Health bosses in Glasgow have been forced into a U-turn over their decision to deny multiple sclerosis patients vital drugs.
The Evening Times revealed how more than 70 people who suffer from the incurable illness were told they would not get "wonder drug" beta interferon due to cash shortages.
But after a furious reaction from patients and a personal visit from Scotland's top NHS official, the health board has decided it will now assess patients for the drug and give it to those who would benefit.
Today campaigners welcomed the decision which will mean cuts of £600,000 will have to be made to other health projects.
Mark Hazelwood, director of the MS Society Scotland said: "This is fantastic news.
"It is welcome that people with MS in Glasgow will finally get the treatment to which they are entitled."
Last week, NHS Greater Glasgow said that it could not afford to expand a treatment scheme for the drug after it was forced to make £7million in cuts following a cut in its grant from the Scottish Executive.
But it emerged this decision defied an order from Health Minister Malcolm Chisholm last year who told health boards to assess and treat every patient who might benefit.
A health board spokeswoman today confirmed patients would now be treated.
Not every patient can benefit from the drug, as it depends on the stage and severity of their illness and on how their body responds to the treatment.
But patients who were left out of the scheme said they deserved the chance of a normal life which would be lost if their condition worsened while they waited.
MS sufferer Ken Wilson, from the west end of Glasgow, had condemned the decision to freeze the number of patients receiving the drug.
The 39-year-old dad had waited for more than a year for the drug only to be told that he would not get it.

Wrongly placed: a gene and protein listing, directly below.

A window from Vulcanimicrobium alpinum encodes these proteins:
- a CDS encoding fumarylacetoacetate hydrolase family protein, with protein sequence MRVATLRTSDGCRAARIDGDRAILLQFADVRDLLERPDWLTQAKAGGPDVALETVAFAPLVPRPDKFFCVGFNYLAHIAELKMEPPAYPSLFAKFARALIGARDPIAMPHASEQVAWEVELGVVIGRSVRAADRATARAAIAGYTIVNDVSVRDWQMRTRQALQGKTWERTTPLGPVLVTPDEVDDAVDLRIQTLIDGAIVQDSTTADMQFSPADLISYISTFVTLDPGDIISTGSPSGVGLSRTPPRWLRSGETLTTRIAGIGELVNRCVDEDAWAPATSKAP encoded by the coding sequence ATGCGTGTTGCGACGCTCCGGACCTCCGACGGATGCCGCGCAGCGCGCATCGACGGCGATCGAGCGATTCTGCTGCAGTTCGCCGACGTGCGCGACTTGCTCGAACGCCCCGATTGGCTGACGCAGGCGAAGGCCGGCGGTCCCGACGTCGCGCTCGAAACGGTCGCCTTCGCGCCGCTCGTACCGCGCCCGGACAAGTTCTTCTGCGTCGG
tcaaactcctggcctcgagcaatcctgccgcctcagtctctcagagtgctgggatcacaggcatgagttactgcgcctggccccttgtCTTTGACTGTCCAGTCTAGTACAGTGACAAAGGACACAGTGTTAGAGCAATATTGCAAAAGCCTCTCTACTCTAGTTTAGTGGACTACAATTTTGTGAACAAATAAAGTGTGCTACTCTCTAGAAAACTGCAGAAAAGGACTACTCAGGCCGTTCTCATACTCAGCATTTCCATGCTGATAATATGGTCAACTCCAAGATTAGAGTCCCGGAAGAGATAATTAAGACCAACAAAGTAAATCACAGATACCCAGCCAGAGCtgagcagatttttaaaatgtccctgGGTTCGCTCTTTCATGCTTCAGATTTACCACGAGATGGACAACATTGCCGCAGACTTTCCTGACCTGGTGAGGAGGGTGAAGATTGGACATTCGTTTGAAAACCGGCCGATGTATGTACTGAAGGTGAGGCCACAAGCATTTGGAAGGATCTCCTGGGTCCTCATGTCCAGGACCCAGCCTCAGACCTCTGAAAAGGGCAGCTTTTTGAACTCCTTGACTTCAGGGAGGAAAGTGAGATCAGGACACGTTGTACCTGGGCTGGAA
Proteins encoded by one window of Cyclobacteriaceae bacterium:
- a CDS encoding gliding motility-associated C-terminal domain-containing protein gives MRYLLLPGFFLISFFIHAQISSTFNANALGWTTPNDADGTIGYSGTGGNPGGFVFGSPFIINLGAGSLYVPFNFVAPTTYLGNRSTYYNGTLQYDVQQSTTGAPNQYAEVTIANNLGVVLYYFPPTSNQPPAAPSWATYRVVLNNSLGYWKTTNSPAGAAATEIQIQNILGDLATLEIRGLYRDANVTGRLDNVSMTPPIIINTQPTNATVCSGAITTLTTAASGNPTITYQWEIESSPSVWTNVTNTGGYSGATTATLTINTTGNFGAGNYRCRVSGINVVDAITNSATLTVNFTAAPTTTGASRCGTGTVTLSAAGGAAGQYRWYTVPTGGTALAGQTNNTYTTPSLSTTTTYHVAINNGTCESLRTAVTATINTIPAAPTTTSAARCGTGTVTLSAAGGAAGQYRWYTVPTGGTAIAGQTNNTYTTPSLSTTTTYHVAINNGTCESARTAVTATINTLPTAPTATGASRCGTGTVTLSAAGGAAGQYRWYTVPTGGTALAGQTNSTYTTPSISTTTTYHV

Today he said: "This is excellent news. I'm absolutely delighted.
"This is just the first hurdle for me and people like me who still have to be assessed. But I am getting the chance to find out if I have a shot at this treatment and that is what I wanted.
"Now it's up to the health board to get on with it."
The decision to back down followed a meeting between health board officials and NHS chief executive Trevor Jones on Wednesday.
A Scottish Executive health department spokesman said: "Trevor Jones and his team met with the NHS Greater Glasgow Management Team on Wednesday and the provision of beta interferon was one of the issues discussed.
"The outcome of that discussion is that Glasgow will continue to assess patients and to prescribe them beta interferon where that is the clinical judgement.
"We understand that assessments will restart in July."
The health board said it had increased the number of people receiving the drug from nine to 75 over the past year and said another 71 patients were waiting to be assessed for treatment.
Officials say they will have to find the money for the treatment by delaying other new projects as no more money is available from the Executive.
The health board spokeswoman said: "Funding the cost of treating those who are assessed as suitable for beneficial treatment will have to be met from our existing budget.
"We will now re-examine our programme of planned service improvements
for this financial year and identify ways of recouping around £600,000
by delaying the start of some projects by some months but not into next
Copyright © 2003 Newsquest (Herald & Times) Limited